File spoon-archives/avant-garde.archive/avant-garde_1999/avant-garde.9902, message 24


Date: Sun, 21 Feb 1999 21:38:46 +0000
Subject: Re: Nietzsche's aesthetics/netart/WebArt....


In message <19990221171324.23438.qmail-AT-hotmail.com>, mal avita
<malavita-AT-hotmail.com> writes
>>Well, how to sell netart. Who has there any "copyright", or what
>>can be sold ?
>
>>Heiko
>
>
>I also have to question the use of reactionary forms presented as 
>netart. If an artwork is intrinsically linked to the technology of the 
>net, it would qualify as netart. 

How do you define 'the technology of the net' ?

>More often than not, works on the web 
>tend to be pictures of artwork, or images altered by Photoshop 
>(representing a technological nostalgia for Surrealism). 

The same process of thought would have disqualified film of actors
performing a script from being 'cinema' !

>Although the 
>Web is an effective way for marginalized artists to present images to an 
>international audience, its presentation doesn't necessarily elevate it 
>above traditional documentary photography (or slides). 

I didn't know there was a league table for this stuff !  In fact, I
didn't even know that Documentary Slides had even PLAYED Images Altered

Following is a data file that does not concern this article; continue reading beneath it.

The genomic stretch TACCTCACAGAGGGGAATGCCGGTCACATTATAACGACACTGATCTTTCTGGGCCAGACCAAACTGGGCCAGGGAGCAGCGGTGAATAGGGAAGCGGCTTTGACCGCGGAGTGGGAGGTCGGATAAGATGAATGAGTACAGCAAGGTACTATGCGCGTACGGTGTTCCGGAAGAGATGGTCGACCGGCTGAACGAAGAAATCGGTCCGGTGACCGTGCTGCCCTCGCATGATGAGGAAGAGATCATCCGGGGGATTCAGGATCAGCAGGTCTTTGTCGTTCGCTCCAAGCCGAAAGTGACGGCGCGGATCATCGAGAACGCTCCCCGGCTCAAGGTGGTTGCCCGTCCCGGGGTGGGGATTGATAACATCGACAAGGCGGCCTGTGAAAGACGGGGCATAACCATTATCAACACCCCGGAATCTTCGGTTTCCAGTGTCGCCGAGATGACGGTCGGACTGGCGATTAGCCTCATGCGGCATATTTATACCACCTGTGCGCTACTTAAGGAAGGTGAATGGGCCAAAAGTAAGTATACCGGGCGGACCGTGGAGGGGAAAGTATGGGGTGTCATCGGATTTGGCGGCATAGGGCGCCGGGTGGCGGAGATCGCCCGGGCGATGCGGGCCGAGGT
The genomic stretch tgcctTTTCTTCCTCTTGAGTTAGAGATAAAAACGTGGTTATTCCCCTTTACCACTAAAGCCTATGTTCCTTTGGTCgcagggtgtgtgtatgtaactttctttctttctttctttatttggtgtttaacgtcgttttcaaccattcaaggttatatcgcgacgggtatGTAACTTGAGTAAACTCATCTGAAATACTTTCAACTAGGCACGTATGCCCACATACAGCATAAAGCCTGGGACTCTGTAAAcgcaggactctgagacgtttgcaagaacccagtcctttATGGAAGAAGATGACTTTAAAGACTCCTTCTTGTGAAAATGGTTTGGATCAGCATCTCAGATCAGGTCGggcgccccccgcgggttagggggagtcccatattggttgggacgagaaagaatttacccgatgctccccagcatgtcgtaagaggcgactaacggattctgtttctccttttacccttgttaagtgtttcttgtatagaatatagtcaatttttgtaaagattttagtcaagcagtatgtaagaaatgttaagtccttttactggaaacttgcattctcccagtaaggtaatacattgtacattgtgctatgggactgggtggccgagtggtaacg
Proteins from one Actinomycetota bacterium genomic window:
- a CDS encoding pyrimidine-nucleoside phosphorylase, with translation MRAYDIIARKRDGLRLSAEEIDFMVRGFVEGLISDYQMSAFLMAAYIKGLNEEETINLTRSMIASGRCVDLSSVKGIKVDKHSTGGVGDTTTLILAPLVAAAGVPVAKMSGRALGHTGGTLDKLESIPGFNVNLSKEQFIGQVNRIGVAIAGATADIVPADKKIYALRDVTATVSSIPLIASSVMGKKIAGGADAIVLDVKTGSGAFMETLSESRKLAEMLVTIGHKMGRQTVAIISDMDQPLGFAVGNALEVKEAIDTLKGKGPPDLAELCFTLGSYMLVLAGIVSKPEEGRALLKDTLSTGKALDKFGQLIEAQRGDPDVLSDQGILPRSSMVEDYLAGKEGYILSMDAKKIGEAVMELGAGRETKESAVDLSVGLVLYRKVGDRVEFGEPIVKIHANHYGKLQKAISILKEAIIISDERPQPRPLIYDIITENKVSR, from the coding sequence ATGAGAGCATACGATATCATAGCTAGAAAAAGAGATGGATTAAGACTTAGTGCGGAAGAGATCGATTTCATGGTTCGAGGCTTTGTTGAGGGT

By Photoshop....

>The Web has been 
>best used as an exchange of artistic ideas, owing to its international 
>reach.
>At any rate, is it necessary to sell netart, and is it rational or even 
>desirable to commodify it? Part of the beauty of the technology is its 
>reproductive qualities. I lean toward anti-copyright 
>sensibilities...most of the ideas of free-thinking individuals can't be 
>sold or given away, let alone stolen for profit.
>-------------------------------------malavita

Revolutionary anti-copyright opponents of intellectual property law more
often than not turn out to be those who do not own any intellectual
property with a value worth protecting. 

The best bet for artists on the WWW who want to earn revenue or
royalties from online exploitation of their work would be an
international settlement agreement between Telcos and ISPs that would
return one (red, if you prefer it that way) cent per page visited to the
publisher of the page. This is unlikely to happen because the Telcos
already have enough trouble from the abuse of this mechanism by
organised crime on the International Value Added Voice Services...


Gerald O'Connell

http://www.gacoc.demon.co.uk/


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